Traveling light and fast in the mountains is a way to see them in a new way.

Skiing telemark is not the most efficient way to move in the mountains, but it has really efficient qualities, and it also has unquantifiable qualities. Style is unquantifiable, yet it affects our experience.

I am an aesthetic person. How something is done has always been important to me. It is not shallow to understand that "style is everything" (think back to pioneering legend Tony Alva) in skateboarding. Nobody cares if you land a trick if it looks gross.

In the mountains, style might be more abstracted. It isn't as simple as how you position your hands; it is more simply; how you do things. When you make these choices, you know that your style will directly affect your experience.

Photo Courtesy of Eli Phillips
Photo Courtesy of Eli Phillips

At the same time, I loved when I started running ultras around 2007; I loved how raw and ugly the style was. I loved the chaos of different gear and footwear, over-preparing and under-preparing. Now it is so standardized, efficient. Uniform.

So, my art is simple, but it takes on the complexity of expressing humanity. There is an opposition there. In the outdoors, I think I adopt the same approach. There is a place for efficiency, but there is room for other things as well.

Your art has been described as "deceptively simple." Do you agree with that, and if so, when is something just "simple," and when or how does it become more complicated than that? Which end of the spectrum are you most comfortable in and why?

I guess I led us into this question.

With my work, yes, the images are often really simple. Yet, I compare it to poetry. Spare-ness is common in poetry. In poetry, we understand the use of a simple vocabulary to service complex thinking.

I am able to express things in my artwork that I am not able to express in conversation or in writing. When I am in the studio, I am rarely conceiving thoughts and then developing visuals to express them. More often, I start with an unfamiliar point in space to aim for, and then through drawing, I try to create a path to get there.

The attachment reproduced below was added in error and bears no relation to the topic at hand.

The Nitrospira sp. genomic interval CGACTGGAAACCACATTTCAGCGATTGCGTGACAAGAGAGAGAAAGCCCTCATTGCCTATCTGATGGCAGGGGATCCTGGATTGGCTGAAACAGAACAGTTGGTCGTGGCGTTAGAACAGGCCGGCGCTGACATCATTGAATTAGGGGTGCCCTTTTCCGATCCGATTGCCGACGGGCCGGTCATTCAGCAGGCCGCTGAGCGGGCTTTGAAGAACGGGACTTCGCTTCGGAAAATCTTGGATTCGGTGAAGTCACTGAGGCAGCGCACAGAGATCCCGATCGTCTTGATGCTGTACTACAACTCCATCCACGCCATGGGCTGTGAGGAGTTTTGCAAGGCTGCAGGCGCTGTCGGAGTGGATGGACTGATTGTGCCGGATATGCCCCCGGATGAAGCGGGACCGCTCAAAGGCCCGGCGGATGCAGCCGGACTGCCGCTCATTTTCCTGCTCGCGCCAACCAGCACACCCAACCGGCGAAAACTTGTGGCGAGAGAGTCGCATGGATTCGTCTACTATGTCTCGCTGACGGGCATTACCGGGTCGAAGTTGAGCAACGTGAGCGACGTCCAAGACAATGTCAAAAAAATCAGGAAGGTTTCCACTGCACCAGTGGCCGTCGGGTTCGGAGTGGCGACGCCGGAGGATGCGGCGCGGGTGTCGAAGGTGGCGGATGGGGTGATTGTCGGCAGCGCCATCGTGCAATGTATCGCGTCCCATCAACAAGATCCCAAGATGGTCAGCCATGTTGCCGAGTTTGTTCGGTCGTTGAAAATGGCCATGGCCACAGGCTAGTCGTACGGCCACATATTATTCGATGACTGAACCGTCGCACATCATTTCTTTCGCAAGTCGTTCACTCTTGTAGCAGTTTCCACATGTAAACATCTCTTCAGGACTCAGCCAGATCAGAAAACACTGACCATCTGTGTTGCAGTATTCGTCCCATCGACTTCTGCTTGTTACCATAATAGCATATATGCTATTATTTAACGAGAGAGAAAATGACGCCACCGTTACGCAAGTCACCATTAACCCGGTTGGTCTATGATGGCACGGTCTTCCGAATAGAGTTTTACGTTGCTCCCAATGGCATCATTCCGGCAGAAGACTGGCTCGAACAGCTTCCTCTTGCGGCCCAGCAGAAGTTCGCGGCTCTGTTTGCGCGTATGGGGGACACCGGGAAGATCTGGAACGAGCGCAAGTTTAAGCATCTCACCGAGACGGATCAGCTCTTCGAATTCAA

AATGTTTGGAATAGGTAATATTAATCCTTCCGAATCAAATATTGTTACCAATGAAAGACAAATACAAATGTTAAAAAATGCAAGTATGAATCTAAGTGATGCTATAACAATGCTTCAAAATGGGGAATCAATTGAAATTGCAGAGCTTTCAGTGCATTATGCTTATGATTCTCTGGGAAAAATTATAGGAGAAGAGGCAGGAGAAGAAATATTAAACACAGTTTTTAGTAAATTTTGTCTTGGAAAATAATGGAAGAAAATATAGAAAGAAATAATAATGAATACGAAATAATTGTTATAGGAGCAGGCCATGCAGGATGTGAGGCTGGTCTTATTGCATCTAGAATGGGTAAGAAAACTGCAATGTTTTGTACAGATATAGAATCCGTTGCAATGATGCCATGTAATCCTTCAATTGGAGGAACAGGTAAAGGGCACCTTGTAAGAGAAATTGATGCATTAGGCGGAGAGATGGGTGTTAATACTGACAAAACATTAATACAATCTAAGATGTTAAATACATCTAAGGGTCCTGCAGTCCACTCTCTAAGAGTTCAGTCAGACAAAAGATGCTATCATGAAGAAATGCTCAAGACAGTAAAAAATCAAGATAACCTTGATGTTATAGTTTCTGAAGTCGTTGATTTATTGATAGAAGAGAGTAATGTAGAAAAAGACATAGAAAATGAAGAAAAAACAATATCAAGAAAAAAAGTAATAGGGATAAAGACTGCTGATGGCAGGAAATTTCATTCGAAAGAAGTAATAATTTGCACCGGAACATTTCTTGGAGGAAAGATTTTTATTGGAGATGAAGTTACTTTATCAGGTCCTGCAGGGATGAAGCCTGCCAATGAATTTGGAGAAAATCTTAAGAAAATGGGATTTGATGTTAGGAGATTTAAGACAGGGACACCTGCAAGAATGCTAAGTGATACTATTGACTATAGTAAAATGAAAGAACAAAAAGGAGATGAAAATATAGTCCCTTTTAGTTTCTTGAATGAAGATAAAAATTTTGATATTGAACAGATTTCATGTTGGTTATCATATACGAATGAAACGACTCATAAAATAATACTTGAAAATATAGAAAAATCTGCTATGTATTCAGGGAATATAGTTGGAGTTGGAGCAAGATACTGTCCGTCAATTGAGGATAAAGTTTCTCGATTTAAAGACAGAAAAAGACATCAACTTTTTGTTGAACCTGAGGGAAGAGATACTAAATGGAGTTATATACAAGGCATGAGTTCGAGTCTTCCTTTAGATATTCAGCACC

This unfamiliar point in space is often just one step away from the familiar. This zone is what is most interesting to me. This place that is directly adjacent to understanding.

When I am drawing, I feel like I am using words that I understand the meaning of but have never heard before. (Ahh, the life of a bad speller.)

While the parameters around the term or practice of "ultralight" aren't always black and white, your chosen tools for exploration–like the bicycle and the fly rod–seem to lean that way. With the seemingly unlimited options for gear and ways to be outside, what about a stripped-down, buttoned-up kit appeals to you?

(Ironically, I am writing to you from the back of my Sprinter Van, which is absolutely full of my and my family's stuff! I think I brought 12 books on this current summer road trip.)

But yes. In the stuff I do, lightness and efficiency are really important to me. Packing only stuff that I will use or be glad I have when I need it. Often, I carry stuff that is also about being of use to people I am with. A Benadryl, or salt tabs, a baby nail clipper, safety pin, or a SPOT device.

What constitutes the core elements of a typical packlist for you?

Rather than core elements, here is my list of totally extraneous stuff that sometimes I carry:

A headlamp when you know for SURE you won't be back before dark.

A minimal first aid kit for trail running that I can move around depending on if I am using a vest or waist belt, or handheld.

If I am in the real deal mountains, I always have an extra layer. (Size depending on pack size) Something non-breathable: a Patagonia Houdini, a Montbell down vest, or a hooded Patagonia R3. Only if I have to stop for some reason.

I have a tiny watercolors kit, and I use soft cover moleskin books that are just normal (thin) paper. A Pencil.

I carry a small water container too. It's not worth using a cup you drink out of because: then you can't drink coffee and do a watercolor at the same time!

I find even a basic sketch in my journal to be so much more memorable than iPhone photos.

I have a three-weight rod that is light for on the bike but also Tenkara rods. I started fly fishing with Tenkara, so being comfortable fishing with one is nice. They are so light they are easier to justify bringing when a rod and reel seems excessive.

Excerpts:

So really, the way I do things in the outdoors is always working towards my style, but you know, I know I will never really be done. I let my socks get taller. I work to weed out the plastic clothes. I realize I don't need adjustable ski poles in the backcountry, so I use poles from the '50s that I found in a trash can. I continue to telemark ski even though there is more efficient gear out there.

I am a fan of Hyperlite because I love good gear. Gear made by people who use it. I don't like to carry or use things that I do not connect with. Or maybe it is simpler to say, I love using things I love while doing fun stuff.